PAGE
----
This may seem like a minor point, but the attractiveness of woven fabrics can be very therapeutic, especially if clothing choices in parenthood become restricted. Colour therapy is believed to lift the mood; and a pretty wrap can sometimes help with motivation to get out and about for a walk with your child (always a good thing!) and look very special at a celebration.
They are Learning Opportunities
Life with a small baby can be challenging, and many parents enjoy the opportunity of learning a new set of skills with their woven wraps; experimenting with the carries they can do, the feel of different fabrics, and perfecting their technique. This can often become a very sociable activity, sharing this with other parents and learning together.
The effort is worth it for me because being unable to breastfeed left me worried I would struggle to bond. Wrapping gives me precious bonding and closeness, and gives my daughter the ability to experience the world from a position of total security. It makes us feel like a team.
How do I choose a sling and which carry should I use?
People often wonder about which wrap would be best for a newborn or for a toddler, or for a beginner. I usually advise to pick something that you love the look of, and start with a good, simple cotton wrap size 6 that is easy to care for. Stripes can help with learning how to make the passes and which sections to tighten around your baby. Many good brands these days sell wraps that are already soft and ready to use from the first wash, rather than needing a lot of work to soften up (known as “breaking in”).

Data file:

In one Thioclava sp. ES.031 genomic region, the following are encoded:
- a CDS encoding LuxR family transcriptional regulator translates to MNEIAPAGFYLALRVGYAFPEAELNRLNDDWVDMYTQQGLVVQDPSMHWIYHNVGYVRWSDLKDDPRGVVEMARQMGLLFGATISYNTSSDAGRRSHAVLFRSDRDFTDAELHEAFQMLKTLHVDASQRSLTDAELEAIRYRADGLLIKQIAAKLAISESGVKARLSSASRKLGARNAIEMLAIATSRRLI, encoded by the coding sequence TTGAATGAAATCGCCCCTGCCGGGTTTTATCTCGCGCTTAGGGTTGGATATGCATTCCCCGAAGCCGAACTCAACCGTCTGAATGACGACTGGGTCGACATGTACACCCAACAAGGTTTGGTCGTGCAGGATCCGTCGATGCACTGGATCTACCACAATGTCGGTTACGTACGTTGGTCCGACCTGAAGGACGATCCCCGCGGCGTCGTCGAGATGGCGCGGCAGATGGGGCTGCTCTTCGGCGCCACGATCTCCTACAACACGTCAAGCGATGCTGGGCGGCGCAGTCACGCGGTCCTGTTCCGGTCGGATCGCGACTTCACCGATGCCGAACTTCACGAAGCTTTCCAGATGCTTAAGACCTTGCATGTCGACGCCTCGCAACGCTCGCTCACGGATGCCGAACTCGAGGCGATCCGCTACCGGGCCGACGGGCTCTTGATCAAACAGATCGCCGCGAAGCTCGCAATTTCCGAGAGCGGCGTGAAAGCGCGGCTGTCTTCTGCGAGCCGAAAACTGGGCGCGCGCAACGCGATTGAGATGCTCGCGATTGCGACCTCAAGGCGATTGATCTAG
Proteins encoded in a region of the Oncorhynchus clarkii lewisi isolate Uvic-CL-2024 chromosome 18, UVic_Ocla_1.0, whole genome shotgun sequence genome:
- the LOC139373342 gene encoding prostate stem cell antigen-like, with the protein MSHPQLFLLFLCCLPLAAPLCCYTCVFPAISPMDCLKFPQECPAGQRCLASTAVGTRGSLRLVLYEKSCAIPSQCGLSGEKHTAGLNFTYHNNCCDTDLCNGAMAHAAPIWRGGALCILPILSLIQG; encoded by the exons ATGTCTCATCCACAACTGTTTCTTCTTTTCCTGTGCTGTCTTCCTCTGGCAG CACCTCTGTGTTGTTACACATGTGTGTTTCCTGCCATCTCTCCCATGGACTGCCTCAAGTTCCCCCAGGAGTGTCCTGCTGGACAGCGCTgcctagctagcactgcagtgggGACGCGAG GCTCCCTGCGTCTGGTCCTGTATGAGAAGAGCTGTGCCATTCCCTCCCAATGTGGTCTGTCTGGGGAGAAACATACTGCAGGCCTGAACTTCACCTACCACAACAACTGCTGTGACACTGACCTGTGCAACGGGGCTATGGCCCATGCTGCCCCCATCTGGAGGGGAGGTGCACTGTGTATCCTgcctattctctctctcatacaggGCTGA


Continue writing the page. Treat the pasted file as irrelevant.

Many people begin with a simple Front Wrap Cross Carry, which is easy and supportive and can be used for all ages. There are many good videos and tutorials available for this, and any good sling librarian or consultant should be able to show you how to do it safely and comfortably, protecting baby’s airway and supporting their hips and spine appropriately.
Wrapping is great fun and can be superbly comfortable if this turns out to be the sling for you! Some downsides can be the learning curve involved, and some of the extra effort required in the beginning. Some people prefer not to have long tails of fabric gathering around their feet in bad weather while putting their child in the sling, and may choose an alternative sling for appropriate circumstances!